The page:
Eligibility Assessments

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Before you can receive disability benefits through the Social Security Disability Insurance (SSDI) or Supplemental Security Income (SSI) programs, you need to prove that you meet eligibility requirements.This is a challenging task, requiring significant amounts of persuasive evidence.

The Social Security Administration, working with state agencies, will assess your disability and your ability to support yourself through employment. The eligibility assessment is critical to the process of obtaining benefits to help make up for wages you are not able to earn because of your disability.

An experienced attorney can help you ensure that you present information on your application and supporting documentation in a way that helps demonstrate that you met the eligibility requirements for disability. At Burgess & Christensen, we focus our practice on helping those with disabilities gain the benefits they need to support themselves and their families. We provide advice throughout the process, we assist with applications and appeals, and we advocate strenuously on your behalf at each step of the process. We only get paid when we help you get approved for benefits and entitled to past due benefits, so we fight hard to achieve your success.

Five-Step Evaluation of Disabilities

Disability applicants are assessed based on five issues to determine whether they are capable of performing “substantial gainful activity.” If the examiner conducting the assessment determines at any point that the applicant can perform substantial gainful activity and thereby support themselves, then they deny benefits. So to qualify for benefits, you must satisfy them that your disability prevents you from engaging in gainful employment.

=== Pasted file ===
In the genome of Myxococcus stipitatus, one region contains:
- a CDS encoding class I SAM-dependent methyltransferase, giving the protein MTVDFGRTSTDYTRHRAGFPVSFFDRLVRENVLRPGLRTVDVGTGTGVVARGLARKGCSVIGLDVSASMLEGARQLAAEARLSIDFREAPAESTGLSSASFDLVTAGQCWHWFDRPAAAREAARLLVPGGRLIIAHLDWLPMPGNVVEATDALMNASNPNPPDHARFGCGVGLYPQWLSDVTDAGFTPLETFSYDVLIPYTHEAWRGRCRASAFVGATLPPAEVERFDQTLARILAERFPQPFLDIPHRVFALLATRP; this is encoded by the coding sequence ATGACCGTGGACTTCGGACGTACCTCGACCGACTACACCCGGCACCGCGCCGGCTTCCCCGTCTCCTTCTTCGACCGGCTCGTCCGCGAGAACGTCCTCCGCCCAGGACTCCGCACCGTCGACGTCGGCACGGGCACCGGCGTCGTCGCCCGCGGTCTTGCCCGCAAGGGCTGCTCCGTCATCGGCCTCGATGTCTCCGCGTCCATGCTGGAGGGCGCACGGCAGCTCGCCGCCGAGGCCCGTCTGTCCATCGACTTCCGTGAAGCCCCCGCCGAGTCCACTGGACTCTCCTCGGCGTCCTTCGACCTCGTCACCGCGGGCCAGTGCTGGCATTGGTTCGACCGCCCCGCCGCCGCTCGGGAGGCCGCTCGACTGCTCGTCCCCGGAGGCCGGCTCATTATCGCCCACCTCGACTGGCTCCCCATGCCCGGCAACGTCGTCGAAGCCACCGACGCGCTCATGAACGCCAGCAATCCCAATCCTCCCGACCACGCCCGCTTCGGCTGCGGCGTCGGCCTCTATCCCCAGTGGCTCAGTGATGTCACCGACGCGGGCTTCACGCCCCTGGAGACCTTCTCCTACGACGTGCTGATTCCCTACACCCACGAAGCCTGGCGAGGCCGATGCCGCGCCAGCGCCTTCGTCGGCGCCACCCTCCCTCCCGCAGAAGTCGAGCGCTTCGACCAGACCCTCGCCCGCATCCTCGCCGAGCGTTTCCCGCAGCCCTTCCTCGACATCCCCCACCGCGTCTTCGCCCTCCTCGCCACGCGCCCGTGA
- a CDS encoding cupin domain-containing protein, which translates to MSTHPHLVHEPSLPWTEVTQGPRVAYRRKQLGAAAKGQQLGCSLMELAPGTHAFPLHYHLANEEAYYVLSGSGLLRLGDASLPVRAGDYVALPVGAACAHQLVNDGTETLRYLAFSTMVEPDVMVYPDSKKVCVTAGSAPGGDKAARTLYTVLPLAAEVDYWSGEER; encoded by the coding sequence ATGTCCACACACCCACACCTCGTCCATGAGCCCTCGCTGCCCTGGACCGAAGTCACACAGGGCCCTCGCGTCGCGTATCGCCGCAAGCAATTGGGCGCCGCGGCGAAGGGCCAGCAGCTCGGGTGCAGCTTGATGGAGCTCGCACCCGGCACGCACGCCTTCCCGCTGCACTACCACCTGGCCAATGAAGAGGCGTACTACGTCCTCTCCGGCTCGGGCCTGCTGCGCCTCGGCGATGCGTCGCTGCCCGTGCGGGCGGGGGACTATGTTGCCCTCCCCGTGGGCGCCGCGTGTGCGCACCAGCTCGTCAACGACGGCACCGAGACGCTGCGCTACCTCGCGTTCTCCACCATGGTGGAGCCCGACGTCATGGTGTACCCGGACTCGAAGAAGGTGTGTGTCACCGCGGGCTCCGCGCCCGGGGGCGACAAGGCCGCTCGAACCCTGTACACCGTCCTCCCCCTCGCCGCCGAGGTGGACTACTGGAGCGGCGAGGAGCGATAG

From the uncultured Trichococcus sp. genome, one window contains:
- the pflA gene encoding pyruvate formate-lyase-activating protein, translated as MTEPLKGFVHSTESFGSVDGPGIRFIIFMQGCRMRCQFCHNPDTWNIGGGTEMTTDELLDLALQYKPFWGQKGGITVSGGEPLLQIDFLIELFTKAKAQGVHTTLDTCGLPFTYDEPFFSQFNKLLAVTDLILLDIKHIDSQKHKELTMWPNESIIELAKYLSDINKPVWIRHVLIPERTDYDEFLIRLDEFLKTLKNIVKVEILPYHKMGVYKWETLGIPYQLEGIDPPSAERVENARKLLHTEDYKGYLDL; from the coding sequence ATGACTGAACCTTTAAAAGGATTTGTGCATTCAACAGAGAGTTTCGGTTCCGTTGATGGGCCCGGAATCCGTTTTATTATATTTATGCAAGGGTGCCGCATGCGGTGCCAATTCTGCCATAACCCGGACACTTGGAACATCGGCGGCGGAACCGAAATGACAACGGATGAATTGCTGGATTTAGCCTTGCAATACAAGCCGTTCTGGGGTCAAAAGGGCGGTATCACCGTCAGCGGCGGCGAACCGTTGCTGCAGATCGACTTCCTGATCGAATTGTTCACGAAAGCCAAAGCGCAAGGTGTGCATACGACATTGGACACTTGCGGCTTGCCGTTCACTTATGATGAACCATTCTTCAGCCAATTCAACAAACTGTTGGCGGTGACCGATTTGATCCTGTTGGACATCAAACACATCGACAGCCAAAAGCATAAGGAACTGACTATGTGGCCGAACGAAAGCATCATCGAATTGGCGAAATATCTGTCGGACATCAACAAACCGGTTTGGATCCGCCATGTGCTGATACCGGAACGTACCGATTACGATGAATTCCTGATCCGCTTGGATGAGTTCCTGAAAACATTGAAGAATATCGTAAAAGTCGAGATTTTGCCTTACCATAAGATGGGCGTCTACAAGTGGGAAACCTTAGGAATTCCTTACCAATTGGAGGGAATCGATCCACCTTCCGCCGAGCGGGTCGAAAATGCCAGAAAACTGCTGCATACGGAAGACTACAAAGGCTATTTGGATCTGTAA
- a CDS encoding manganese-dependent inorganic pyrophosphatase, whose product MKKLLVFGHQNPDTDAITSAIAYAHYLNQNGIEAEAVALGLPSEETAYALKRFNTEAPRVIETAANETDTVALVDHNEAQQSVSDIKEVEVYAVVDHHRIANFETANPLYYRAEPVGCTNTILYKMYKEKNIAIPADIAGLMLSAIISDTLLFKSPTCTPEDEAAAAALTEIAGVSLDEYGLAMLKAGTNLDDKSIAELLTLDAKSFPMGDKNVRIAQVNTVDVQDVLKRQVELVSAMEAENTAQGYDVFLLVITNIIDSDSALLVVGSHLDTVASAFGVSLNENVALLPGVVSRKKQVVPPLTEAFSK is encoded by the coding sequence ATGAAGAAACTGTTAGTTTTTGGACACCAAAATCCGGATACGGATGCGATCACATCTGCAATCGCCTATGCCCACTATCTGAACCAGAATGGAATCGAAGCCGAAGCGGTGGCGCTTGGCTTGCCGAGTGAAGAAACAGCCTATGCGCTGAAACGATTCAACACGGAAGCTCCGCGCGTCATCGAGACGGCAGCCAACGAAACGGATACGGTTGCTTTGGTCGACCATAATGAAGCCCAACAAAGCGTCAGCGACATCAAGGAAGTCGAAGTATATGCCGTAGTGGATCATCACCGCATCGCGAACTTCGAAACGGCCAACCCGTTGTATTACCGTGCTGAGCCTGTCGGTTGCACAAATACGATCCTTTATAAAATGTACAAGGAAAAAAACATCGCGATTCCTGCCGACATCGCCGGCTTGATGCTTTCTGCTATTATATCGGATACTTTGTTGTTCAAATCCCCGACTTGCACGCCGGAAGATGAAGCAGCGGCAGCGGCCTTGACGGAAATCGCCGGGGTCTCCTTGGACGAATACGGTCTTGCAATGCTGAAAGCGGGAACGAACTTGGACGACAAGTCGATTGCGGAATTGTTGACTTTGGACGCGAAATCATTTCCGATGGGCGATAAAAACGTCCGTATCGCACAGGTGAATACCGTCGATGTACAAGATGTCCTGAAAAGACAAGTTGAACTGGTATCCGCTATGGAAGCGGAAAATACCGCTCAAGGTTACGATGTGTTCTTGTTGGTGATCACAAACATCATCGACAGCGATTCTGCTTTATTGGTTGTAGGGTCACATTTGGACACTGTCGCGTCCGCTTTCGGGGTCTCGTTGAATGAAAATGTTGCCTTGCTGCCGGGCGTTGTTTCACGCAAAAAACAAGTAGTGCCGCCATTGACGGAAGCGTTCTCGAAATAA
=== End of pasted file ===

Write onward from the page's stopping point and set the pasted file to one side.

1. Are You Currently Working?

If you are working and getting paid, or if you are doing work that could potentially earn money, then you might be disqualified from receiving benefits at the first step in the evaluation process. The Social Security Administration sets a maximum level of monthly earning, and applicants who earn more than that amount are considered to be substantially gainfully employed, and therefore ineligible for disability benefits.

2. Is Your Disability Considered Severe?

To qualify for disability benefits, you must prove that you are impaired in a way that significantly limits your physical and/or mental ability to complete many basic tasks.

It is important to remember that just because you have been diagnosed with a serious condition does not mean that you are severely impaired. It is important to prove not only the disabling condition but also how it disables you. This is a task an experienced Social Security disability attorney can assist with, because we are used to demonstrating why clients’ conditions lead to severe impairments.

3. Does Your Disability Meet the Standards for a “Listing?”